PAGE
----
Mr. Pollini’s return to the stage for the second half brought big pianism. He unveiled an entire new quiver of powerful bass textures, sounds he had not yet called upon. This pianist’s honoring of Chopin the innovator continued almost as a tour of austerely renovated rooms in which familiar elements were newly, and usually fairly dryly, lit. One third of the way into the first of Two Nocturnes, Op. 48 (1841), a C-minor study in contrast and overt effect, a Lisztian gout of troubled, rearing waters erupted even more vehemently than the boldest pages of the Sonata. It was a deep pleasure to hear an instrument that could do this without a hint of strain. Thanks to Mr. Pollini’s minute management of dynamics, timbre, and the piano’s advanced damping abilities, the stillest moments got that way instantly, which is magic. The largest sonic excursion came in the tempestuous Polonaise in F-sharp minor, Op. 44 (1840-41). This is a famous work, yet it was still something of a revelation to experience the extreme clarity of this piano and its player’s ultra-precise elicitation of fine nuance, even at levels of sound that, on many a conventional concert D, sound coarse or brutal.

The Ballade No. 4 in F minor, Op. 52 (1842) moved too quickly for any of its potential for languor or lyricism to emerge. Mr. Pollini cast remarkably cool light on the piece’s overall architecture, making splendid sense of its unity and wonderful cohesion, but he side-stepped moments of songfulness, or of momentary relenting, in favor of uncomfortably forward-pushing motion. The tempo-compressed end, robbed of the possibility of broadening even minutely, felt harried. Concluding the formal concert program, Mr. Pollini tossed off a very big and, to these ears, overblown Polonaise in Ab, Op. 53l’Héroique” (1842). The beautiful dynamic control and the exquisite smaller passages aside, this truly came off as a public sporting event. It was cheered as such.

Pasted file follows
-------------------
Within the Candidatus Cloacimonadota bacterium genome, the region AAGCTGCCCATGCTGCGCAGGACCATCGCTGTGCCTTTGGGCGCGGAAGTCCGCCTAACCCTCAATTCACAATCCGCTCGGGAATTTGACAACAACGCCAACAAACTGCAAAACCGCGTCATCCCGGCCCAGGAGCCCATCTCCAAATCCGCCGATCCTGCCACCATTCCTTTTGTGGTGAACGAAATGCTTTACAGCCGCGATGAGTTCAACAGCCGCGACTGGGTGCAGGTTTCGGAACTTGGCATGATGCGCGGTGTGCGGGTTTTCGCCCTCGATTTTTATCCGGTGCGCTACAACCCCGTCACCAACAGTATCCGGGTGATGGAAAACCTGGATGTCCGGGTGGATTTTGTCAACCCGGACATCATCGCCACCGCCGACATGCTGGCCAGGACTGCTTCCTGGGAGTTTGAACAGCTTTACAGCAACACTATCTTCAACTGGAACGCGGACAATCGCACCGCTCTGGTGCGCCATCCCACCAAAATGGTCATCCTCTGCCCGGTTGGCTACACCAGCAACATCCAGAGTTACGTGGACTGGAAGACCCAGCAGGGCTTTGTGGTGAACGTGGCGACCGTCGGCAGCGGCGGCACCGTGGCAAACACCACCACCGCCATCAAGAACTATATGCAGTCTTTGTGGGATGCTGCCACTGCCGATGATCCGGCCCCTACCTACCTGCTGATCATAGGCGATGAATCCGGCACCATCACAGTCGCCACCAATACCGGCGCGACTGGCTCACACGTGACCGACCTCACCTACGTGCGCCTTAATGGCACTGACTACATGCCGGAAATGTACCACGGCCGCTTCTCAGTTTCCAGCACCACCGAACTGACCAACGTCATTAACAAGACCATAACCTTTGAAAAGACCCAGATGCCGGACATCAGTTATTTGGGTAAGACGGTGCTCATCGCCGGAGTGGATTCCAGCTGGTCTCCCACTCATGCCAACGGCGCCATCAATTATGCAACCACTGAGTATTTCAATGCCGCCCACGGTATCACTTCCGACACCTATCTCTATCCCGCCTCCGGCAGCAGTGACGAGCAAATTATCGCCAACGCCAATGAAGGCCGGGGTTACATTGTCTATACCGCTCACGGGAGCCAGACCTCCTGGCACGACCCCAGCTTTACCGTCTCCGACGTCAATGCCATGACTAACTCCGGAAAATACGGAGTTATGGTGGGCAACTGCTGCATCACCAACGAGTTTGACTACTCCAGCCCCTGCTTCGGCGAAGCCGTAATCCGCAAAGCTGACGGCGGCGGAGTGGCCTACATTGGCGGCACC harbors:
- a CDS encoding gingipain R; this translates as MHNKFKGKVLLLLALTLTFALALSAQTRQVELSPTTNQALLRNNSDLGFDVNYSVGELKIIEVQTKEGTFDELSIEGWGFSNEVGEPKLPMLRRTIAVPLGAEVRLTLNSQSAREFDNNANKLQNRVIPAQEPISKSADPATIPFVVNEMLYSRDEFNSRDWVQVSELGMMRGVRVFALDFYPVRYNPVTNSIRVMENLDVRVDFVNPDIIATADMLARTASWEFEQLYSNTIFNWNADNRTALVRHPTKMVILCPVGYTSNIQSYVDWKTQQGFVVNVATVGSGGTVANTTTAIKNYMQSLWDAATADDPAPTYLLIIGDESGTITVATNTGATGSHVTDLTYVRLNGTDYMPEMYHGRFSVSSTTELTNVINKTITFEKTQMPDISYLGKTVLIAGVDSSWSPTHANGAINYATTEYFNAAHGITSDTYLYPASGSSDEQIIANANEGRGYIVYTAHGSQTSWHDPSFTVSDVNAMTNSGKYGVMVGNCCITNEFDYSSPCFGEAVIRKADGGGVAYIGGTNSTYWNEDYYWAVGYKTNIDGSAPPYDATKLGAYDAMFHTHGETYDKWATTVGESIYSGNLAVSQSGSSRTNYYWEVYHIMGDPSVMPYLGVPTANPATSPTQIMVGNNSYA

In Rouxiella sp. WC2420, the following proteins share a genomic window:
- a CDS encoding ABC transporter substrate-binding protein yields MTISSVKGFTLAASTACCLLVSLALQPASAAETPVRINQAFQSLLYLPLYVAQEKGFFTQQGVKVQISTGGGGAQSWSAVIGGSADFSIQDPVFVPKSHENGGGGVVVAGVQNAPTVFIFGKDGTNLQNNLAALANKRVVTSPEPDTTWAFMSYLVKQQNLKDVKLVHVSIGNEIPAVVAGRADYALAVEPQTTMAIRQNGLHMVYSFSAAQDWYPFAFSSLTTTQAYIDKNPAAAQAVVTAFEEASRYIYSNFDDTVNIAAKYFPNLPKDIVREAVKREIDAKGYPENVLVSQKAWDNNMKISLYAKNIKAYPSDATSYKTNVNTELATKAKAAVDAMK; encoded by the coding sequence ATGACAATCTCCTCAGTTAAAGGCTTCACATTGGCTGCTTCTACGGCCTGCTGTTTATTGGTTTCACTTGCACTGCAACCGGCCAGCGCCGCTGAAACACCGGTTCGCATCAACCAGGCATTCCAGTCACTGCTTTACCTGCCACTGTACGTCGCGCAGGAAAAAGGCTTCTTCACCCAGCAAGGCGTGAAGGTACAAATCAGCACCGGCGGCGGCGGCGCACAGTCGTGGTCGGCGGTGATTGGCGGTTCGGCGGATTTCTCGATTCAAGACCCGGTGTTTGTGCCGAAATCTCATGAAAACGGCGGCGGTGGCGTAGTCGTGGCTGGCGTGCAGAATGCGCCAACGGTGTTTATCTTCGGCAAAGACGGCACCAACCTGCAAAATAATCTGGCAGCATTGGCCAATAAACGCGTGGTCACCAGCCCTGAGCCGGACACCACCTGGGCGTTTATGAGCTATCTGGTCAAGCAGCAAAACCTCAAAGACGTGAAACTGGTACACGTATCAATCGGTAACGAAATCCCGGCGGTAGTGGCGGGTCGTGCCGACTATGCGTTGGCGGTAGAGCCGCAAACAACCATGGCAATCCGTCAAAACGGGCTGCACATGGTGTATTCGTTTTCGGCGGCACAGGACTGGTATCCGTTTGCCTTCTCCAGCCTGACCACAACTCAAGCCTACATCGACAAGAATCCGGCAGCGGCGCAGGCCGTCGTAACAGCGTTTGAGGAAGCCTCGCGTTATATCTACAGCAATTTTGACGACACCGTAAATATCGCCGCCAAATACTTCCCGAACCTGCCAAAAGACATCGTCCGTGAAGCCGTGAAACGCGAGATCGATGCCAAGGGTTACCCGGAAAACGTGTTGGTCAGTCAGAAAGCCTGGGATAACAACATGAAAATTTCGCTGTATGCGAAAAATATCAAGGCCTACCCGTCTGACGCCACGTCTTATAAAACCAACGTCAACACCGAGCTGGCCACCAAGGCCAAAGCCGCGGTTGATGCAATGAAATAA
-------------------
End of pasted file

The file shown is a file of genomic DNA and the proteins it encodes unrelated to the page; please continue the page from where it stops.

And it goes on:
A pianist can make no more generous a gesture than to extend his time with an appreciative, supportive audience. The two marvellously contrasting encores reestablished some of what the final two scheduled works had drifted away from. They proclaimed Maurizio Pollini’s after-hours delight in sharing a final few glimpses of Chopin, the incomparable and still unsurpassed pianistic innovator, with his listeners. In the suddenly quieted hall, Mr. Pollini returned to the spirit of the recital’s first half with the titanic Scherzo No. 2 in B-flat, Op. 31La Méditation” (1837). This is no small work. Its grandeur and spaciousness completely banished the rustle of poised-to-dash Bostonians. After a good deal more applause, Mr. Pollini strode briskly back to the keyboard and evoked the most beautiful, transparent sounds of the day, with the haunting, ephemeral Berceuse in D-flat, Op. 57 (1843). You will have to live a long life to hear Chopin of such delicate, jeweled transparency in concert.

See related article here.

Veteran recording engineer Christopher Greenleaf collaborates with chamber, early, and keyboard musicians in natural acoustic venues on both sides of the Atlantic. He is active as a writer, translator, photographer, and acoustic consultant.

2 Comments

  1. This is surely one of the most perceptive reviews I’ve encountered in BMInt, and the companion piece on Maurizio Pollini’s Fabbrini Steinway is a must-read for anyone interested in the piano. Thank you, Mr. Greenleaf!

    One small qualification: Pollini played Op 53 with a grandeur and nobility that Chopin himself might have envied. That he might be held in any way responsible for the audience’s lusty reaction is amusingly ironic. After all, has there ever been a pianist to whom notions of sporting events or gaudy technical displays were more alien?

    Comment by Nimitta — May 5, 2010 at 11:39 pm